The Journal of Ancient Christianity aims to publish original, international research from various disciplines of ancient Christianity and to bring these research topics into dialogue. Essays are welcome from patristics or patrology, history of antiquity and late antiquity, classical philology, (late) ancient history of philosophy, and archaeology, as are contributions on epigraphy, papyrology, manuscript studies, edition techniques, ancient legal history, etc. The journal also considers sources from the Christian Orient (Syriac, Coptic, Ethiopian, etc.) and offers space for short critical editions.
The journal is not restricted to a particular program in terms of content or methodology, but instead is open to new research initiatives. Thus, the journal does not impose a particular concept of "antiquity" or "late antiquity," although it does concentrate on the period from the 2nd to the 8th century. The focus is on ancient and late antique Christianity in its entire breadth, i.e., with its various religious practices, theories, concepts, and group formations, inasmuch as these represent integral aspects of (late) antique culture.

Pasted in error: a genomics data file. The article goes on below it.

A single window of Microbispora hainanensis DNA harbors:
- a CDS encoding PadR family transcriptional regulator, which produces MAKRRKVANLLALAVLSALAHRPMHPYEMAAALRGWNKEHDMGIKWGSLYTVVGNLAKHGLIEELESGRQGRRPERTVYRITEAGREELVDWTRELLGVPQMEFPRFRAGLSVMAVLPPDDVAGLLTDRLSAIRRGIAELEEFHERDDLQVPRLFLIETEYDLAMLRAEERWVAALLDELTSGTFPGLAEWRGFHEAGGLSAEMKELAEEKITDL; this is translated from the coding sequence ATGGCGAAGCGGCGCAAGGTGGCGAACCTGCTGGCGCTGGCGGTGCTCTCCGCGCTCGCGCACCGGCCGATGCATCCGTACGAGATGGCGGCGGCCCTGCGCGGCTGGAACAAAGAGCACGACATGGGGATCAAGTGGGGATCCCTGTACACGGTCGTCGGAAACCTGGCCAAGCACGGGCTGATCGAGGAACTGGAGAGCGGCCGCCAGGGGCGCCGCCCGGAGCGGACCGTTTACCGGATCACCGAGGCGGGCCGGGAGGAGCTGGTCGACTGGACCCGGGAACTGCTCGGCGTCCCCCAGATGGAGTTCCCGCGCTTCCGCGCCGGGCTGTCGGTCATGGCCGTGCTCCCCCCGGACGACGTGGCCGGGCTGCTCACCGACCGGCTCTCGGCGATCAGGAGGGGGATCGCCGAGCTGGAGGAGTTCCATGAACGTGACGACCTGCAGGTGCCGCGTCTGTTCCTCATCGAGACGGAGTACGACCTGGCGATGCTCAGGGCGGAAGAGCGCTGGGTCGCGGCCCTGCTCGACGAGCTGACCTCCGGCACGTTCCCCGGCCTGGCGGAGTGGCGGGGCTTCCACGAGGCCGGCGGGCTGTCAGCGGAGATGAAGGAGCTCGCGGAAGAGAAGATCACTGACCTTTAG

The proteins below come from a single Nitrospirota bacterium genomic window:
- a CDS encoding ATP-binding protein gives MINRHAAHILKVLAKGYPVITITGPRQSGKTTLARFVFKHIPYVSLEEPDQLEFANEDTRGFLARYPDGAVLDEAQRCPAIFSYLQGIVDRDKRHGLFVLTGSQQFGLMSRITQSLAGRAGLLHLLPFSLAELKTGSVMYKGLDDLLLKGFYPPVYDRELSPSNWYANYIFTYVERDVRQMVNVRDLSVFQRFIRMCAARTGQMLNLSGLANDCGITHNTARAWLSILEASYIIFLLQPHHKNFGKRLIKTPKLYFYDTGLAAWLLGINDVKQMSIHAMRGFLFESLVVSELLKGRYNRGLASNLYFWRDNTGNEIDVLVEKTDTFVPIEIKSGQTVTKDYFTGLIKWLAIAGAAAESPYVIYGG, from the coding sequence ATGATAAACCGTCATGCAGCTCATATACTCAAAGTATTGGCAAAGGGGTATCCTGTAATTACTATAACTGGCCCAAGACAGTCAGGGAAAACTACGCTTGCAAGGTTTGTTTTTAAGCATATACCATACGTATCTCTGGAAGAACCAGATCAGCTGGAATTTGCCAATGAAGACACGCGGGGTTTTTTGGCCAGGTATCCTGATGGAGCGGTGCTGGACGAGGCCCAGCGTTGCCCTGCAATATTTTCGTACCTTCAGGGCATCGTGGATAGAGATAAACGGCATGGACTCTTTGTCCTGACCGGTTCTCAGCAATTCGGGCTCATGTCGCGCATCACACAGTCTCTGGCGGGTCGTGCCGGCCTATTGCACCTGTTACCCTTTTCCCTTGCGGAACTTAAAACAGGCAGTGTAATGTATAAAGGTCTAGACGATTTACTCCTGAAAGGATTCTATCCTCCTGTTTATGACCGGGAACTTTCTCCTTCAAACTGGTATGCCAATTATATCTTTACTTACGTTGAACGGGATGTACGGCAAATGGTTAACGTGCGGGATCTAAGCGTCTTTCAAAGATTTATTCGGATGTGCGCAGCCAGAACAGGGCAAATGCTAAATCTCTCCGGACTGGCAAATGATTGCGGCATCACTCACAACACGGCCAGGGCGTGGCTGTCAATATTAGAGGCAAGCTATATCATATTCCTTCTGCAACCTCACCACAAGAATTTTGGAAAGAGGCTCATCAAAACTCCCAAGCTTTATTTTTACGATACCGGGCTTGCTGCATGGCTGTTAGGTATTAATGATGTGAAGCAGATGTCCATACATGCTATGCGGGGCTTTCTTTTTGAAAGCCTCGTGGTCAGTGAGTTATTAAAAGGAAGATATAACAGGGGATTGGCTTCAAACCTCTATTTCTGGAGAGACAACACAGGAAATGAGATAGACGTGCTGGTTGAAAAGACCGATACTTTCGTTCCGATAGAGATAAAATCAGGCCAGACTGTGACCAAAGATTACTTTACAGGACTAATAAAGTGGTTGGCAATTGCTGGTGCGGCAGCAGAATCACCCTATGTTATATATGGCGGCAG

The journal is open to all those interested in ancient and late antique Christianity, regardless of origin, religion, denomination, language, gender, or status. It is committed to making source texts accessible in their original languages and therefore requires precise information on the critical editions used for all citations. A separate section with in-depth reviews is devoted to critical discussion of current research findings. Once a year, a thematic issue offers guest editors the opportunity to publish the results of smaller conferences or workshops.
The length of the individual essay should not exceed 60,000 characters (including spaces). Articles may be written in English, German, French, or Italian and should include an English abstract. The journal accepts articles for publication based on a peer review process and maintains high editorial standards.